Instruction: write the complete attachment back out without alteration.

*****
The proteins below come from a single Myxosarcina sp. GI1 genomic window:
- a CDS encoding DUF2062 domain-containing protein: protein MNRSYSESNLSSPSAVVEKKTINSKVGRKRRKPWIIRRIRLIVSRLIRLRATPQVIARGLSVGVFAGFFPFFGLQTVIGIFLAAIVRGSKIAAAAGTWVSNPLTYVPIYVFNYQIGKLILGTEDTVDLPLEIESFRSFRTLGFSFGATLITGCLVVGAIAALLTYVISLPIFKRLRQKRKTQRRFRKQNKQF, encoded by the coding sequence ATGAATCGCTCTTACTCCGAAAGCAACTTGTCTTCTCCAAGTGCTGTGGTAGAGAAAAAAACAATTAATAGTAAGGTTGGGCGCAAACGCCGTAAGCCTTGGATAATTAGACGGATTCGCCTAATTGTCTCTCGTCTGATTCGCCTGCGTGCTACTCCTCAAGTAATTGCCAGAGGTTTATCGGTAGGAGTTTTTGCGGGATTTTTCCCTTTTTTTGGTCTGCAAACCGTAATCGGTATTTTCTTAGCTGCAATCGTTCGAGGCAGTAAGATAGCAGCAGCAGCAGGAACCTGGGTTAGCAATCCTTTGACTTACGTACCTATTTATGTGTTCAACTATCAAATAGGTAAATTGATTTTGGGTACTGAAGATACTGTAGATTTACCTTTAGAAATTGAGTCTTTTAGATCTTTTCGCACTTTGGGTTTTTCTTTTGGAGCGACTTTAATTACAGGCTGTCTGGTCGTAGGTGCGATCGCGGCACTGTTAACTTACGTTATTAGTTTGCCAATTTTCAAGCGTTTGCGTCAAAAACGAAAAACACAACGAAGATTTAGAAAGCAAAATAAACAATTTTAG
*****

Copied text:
The proteins below come from a single Myxosarcina sp. GI1 genomic window:
- a CDS encoding DUF2062 domain-containing protein: protein MNRSYSESNLSSPSAVVEKKTINSKVGRKRRKPWIIRRIRLIVSRLIRLRATPQVIARGLSVGVFAGFFPFFGLQTVIGIFLAAIVRGSKIAAAAGTWVSNPLTYVPIYVFNYQIGKLILGTEDTVDLPLEIESFRSFRTLGFSFGATLITGCLVVGAIAALLTYVISLPIFKRLRQKRKTQRRFRKQNKQF, encoded by the coding sequence ATGAATCGCTCTTACTCCGAAAGCAACTTGTCTTCTCCAAGTGCTGTGGTAGAGAAAAAAACAATTAATAGTAAGGTTGGGCGCAAACGCCGTAAGCCTTGGATAATTAGACGGATTCGCCTAATTGTCTCTCGTCTGATTCGCCTGCGTGCTACTCCTCAAGTAATTGCCAGAGGTTTATCGGTAGGAGTTTTTGCGGGATTTTTCCCTTTTTTTGGTCTGCAAACCGTAATCGGTATTTTCTTAGCTGCAATCGTTCGAGGCAGTAAGATAGCAGCAGCAGCAGGAACCTGGGTTAGCAATCCTTTGACTTACGTACCTATTTATGTGTTCAACTATCAAATAGGTAAATTGATTTTGGGTACTGAAGATACTGTAGATTTACCTTTAGAAATTGAGTCTTTTAGATCTTTTCGCACTTTGGGTTTTTCTTTTGGAGCGACTTTAATTACAGGCTGTCTGGTCGTAGGTGCGATCGCGGCACTGTTAACTTACGTTATTAGTTTGCCAATTTTCAAGCGTTTGCGTCAAAAACGAAAAACACAACGAAGATTTAGAAAGCAAAATAAACAATTTTAG